Remarks Given By
Frank F Islam
Al-Qalam Academy on July 14, 2017
Distinguished guests, Friends, Ladies and Gentlemen
Thank you for that kind introduction. I appreciate your kind words.
It is truly an honor to be here with all of you and Ambassador Chaudhary and Dr. Altaf Husain for this benefit dinner this evening. There are a lot of things that bring us together as we are linked by common cause, common commitment, and bonded by shared history, shared heritage, shared background and belief.
I want to thank all of you for your warm welcome.
I applaud the leadership of Al-Qalam Academy for all of the great work you are doing. You are indeed the voice of those who are voiceless and venerable. Thank you for extending your hand, help, hope, and heart to the Muslim Girls. You are making the investment that will yield exponential returns. You are building the next generations of entrepreneurs, leaders, problem solvers, and innovators.
Even though I received the invitation to speak on short notice, I immediately said yes because the topic of Empowering Muslim Girls through Education is a critically important one both here in the United States and in countries around the world.
I have had a life long passion and commitment to improving Muslim girls’ access to and participation in meaningful education. I want to make sure that their voices are heard and they are not ignored.
I strongly believe that if we empower girls through education they are most likely to control their own destiny. This capacity to control is essential in a world that is as tempest tossed as ours is today and in which the demands and stresses on those youth growing up are ever increasing.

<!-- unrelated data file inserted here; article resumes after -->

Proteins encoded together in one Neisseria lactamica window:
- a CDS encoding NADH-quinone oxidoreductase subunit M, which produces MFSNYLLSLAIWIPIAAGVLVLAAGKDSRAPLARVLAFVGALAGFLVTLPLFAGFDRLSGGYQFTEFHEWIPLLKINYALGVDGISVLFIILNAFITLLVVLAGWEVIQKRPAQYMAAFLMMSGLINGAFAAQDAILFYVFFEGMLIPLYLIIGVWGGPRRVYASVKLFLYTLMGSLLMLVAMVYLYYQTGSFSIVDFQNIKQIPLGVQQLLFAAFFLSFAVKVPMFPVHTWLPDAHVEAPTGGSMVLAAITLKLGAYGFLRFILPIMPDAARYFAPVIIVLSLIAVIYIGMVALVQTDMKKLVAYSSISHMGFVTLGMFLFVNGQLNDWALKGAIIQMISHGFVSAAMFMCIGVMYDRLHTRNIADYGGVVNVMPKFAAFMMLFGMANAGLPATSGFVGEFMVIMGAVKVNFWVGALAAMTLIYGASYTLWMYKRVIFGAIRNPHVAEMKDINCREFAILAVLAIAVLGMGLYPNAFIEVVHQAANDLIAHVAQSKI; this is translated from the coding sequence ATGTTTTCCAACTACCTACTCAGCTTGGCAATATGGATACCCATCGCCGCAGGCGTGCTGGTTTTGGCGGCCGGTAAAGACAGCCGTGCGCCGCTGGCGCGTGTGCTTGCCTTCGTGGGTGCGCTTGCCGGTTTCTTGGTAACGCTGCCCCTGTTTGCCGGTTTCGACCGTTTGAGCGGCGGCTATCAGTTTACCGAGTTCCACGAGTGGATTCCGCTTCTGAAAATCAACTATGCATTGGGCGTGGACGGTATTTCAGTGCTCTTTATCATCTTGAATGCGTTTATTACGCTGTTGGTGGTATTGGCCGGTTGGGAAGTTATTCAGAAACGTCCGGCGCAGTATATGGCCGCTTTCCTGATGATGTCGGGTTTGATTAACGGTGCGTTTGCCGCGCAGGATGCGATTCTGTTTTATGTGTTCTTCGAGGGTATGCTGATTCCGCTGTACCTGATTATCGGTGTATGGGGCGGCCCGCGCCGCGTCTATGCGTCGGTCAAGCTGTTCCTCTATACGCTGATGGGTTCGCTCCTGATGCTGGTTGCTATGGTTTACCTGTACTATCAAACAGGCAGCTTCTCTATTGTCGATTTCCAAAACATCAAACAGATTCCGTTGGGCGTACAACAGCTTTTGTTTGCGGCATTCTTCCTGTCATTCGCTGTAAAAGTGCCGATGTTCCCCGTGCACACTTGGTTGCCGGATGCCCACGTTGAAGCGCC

In my remarks, I will share my thoughts regarding the importance and requirements for building that capacity and empowering Muslim girls through education. Then, I will talk a little about what is going on here at AL Qalam Academy. Finally, I will put the educational empowerment issue into a broader context.
My perspective is that in education literacy is the starting line and higher education must be the finishing line for fully empowering Muslim girls. Muslim girls must participate along the entire educational continuum. This participation is pivotal for the future of those girls, the Muslim family, and the country in which they reside.
For the individual Muslim girl, education itself is empowering. It removes the shackles of ignorance. It develops the knowledge, skills and attitudes to pursue and create one’s own destiny. It builds self-esteem and confidence. Education is the key to opportunity and the bridge to the future. Education empowers the mind and lifts the soul. It is a powerful equalizer to all to lift themselves out of poverty. It is the gift that keeps on giving. Education helps create higher aspirations and higher aspirations propel individual and moves the nation forward.
For the Muslim family, education prepares the Muslim girl to become a change agent. Too many Muslim families are trapped in poverty because of a lack of education. With her own education, the Muslim girl who becomes a woman and a mother can educate and equip her children to escape that trap.
In the United States and democracies around the world, the central promise is one of equality and opportunity. Education levels the playing field and makes that promise a reality. Once that reality exists for Muslim women they will be able to deliver on that promise and to help others in the country up the ladder of success
In the 21st century, higher education is becoming more important for climbing that ladder. By higher education, I don’t just mean 4 year colleges or universities. I include technical, vocational and professional education at the two year colleges and secondary levels.